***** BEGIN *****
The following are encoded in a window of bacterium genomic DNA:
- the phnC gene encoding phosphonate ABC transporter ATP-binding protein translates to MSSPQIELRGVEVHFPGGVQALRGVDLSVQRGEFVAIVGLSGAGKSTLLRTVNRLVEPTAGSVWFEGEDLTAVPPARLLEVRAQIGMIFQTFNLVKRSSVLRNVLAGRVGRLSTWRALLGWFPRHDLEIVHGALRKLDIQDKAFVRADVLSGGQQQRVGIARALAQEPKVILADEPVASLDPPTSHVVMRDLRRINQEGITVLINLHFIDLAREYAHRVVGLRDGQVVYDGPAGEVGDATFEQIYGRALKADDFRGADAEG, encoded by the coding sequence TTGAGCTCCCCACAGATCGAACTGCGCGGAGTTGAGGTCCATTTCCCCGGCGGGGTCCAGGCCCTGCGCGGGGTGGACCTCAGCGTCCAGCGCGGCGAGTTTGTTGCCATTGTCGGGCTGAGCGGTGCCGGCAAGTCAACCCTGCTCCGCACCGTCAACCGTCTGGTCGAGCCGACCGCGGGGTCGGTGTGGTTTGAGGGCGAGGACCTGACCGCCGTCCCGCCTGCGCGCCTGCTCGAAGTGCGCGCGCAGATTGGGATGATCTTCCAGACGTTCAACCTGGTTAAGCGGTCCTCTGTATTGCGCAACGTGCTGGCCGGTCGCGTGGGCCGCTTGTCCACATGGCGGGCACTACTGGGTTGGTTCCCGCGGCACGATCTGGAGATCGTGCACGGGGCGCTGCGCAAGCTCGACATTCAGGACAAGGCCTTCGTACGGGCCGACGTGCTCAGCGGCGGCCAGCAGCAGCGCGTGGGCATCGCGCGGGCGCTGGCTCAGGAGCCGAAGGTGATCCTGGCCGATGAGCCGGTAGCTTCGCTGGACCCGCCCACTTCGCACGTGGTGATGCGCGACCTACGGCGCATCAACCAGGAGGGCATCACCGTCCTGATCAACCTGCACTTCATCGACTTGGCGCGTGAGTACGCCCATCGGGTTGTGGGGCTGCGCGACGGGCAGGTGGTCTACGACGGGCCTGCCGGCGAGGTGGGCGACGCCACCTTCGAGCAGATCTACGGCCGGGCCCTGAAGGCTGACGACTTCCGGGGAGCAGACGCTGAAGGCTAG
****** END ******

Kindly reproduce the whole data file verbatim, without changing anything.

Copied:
The following are encoded in a window of bacterium genomic DNA:
- the phnC gene encoding phosphonate ABC transporter ATP-binding protein translates to MSSPQIELRGVEVHFPGGVQALRGVDLSVQRGEFVAIVGLSGAGKSTLLRTVNRLVEPTAGSVWFEGEDLTAVPPARLLEVRAQIGMIFQTFNLVKRSSVLRNVLAGRVGRLSTWRALLGWFPRHDLEIVHGALRKLDIQDKAFVRADVLSGGQQQRVGIARALAQEPKVILADEPVASLDPPTSHVVMRDLRRINQEGITVLINLHFIDLAREYAHRVVGLRDGQVVYDGPAGEVGDATFEQIYGRALKADDFRGADAEG, encoded by the coding sequence TTGAGCTCCCCACAGATCGAACTGCGCGGAGTTGAGGTCCATTTCCCCGGCGGGGTCCAGGCCCTGCGCGGGGTGGACCTCAGCGTCCAGCGCGGCGAGTTTGTTGCCATTGTCGGGCTGAGCGGTGCCGGCAAGTCAACCCTGCTCCGCACCGTCAACCGTCTGGTCGAGCCGACCGCGGGGTCGGTGTGGTTTGAGGGCGAGGACCTGACCGCCGTCCCGCCTGCGCGCCTGCTCGAAGTGCGCGCGCAGATTGGGATGATCTTCCAGACGTTCAACCTGGTTAAGCGGTCCTCTGTATTGCGCAACGTGCTGGCCGGTCGCGTGGGCCGCTTGTCCACATGGCGGGCACTACTGGGTTGGTTCCCGCGGCACGATCTGGAGATCGTGCACGGGGCGCTGCGCAAGCTCGACATTCAGGACAAGGCCTTCGTACGGGCCGACGTGCTCAGCGGCGGCCAGCAGCAGCGCGTGGGCATCGCGCGGGCGCTGGCTCAGGAGCCGAAGGTGATCCTGGCCGATGAGCCGGTAGCTTCGCTGGACCCGCCCACTTCGCACGTGGTGATGCGCGACCTACGGCGCATCAACCAGGAGGGCATCACCGTCCTGATCAACCTGCACTTCATCGACTTGGCGCGTGAGTACGCCCATCGGGTTGTGGGGCTGCGCGACGGGCAGGTGGTCTACGACGGGCCTGCCGGCGAGGTGGGCGACGCCACCTTCGAGCAGATCTACGGCCGGGCCCTGAAGGCTGACGACTTCCGGGGAGCAGACGCTGAAGGCTAG